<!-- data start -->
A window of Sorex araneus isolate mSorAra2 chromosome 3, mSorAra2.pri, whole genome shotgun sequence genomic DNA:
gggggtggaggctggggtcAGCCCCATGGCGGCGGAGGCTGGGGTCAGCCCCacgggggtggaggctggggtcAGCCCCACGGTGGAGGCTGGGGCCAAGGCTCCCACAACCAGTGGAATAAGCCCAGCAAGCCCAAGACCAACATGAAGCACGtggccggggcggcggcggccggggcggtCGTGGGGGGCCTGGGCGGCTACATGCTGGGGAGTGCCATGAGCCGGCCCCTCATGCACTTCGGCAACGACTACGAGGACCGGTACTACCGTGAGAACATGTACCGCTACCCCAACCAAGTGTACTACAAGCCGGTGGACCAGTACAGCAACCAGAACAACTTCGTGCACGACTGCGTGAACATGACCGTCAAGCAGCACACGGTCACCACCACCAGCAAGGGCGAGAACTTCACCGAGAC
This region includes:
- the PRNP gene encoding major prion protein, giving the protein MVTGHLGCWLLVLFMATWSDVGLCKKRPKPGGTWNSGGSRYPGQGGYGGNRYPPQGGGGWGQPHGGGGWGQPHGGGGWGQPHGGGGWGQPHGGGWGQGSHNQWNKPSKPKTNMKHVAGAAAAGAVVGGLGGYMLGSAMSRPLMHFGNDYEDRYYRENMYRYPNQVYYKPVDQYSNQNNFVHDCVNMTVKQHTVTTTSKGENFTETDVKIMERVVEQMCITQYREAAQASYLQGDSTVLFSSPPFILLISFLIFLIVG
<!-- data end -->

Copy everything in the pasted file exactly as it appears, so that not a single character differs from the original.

A window of Sorex araneus isolate mSorAra2 chromosome 3, mSorAra2.pri, whole genome shotgun sequence genomic DNA:
gggggtggaggctggggtcAGCCCCATGGCGGCGGAGGCTGGGGTCAGCCCCacgggggtggaggctggggtcAGCCCCACGGTGGAGGCTGGGGCCAAGGCTCCCACAACCAGTGGAATAAGCCCAGCAAGCCCAAGACCAACATGAAGCACGtggccggggcggcggcggccggggcggtCGTGGGGGGCCTGGGCGGCTACATGCTGGGGAGTGCCATGAGCCGGCCCCTCATGCACTTCGGCAACGACTACGAGGACCGGTACTACCGTGAGAACATGTACCGCTACCCCAACCAAGTGTACTACAAGCCGGTGGACCAGTACAGCAACCAGAACAACTTCGTGCACGACTGCGTGAACATGACCGTCAAGCAGCACACGGTCACCACCACCAGCAAGGGCGAGAACTTCACCGAGAC
This region includes:
- the PRNP gene encoding major prion protein, giving the protein MVTGHLGCWLLVLFMATWSDVGLCKKRPKPGGTWNSGGSRYPGQGGYGGNRYPPQGGGGWGQPHGGGGWGQPHGGGGWGQPHGGGGWGQPHGGGWGQGSHNQWNKPSKPKTNMKHVAGAAAAGAVVGGLGGYMLGSAMSRPLMHFGNDYEDRYYRENMYRYPNQVYYKPVDQYSNQNNFVHDCVNMTVKQHTVTTTSKGENFTETDVKIMERVVEQMCITQYREAAQASYLQGDSTVLFSSPPFILLISFLIFLIVG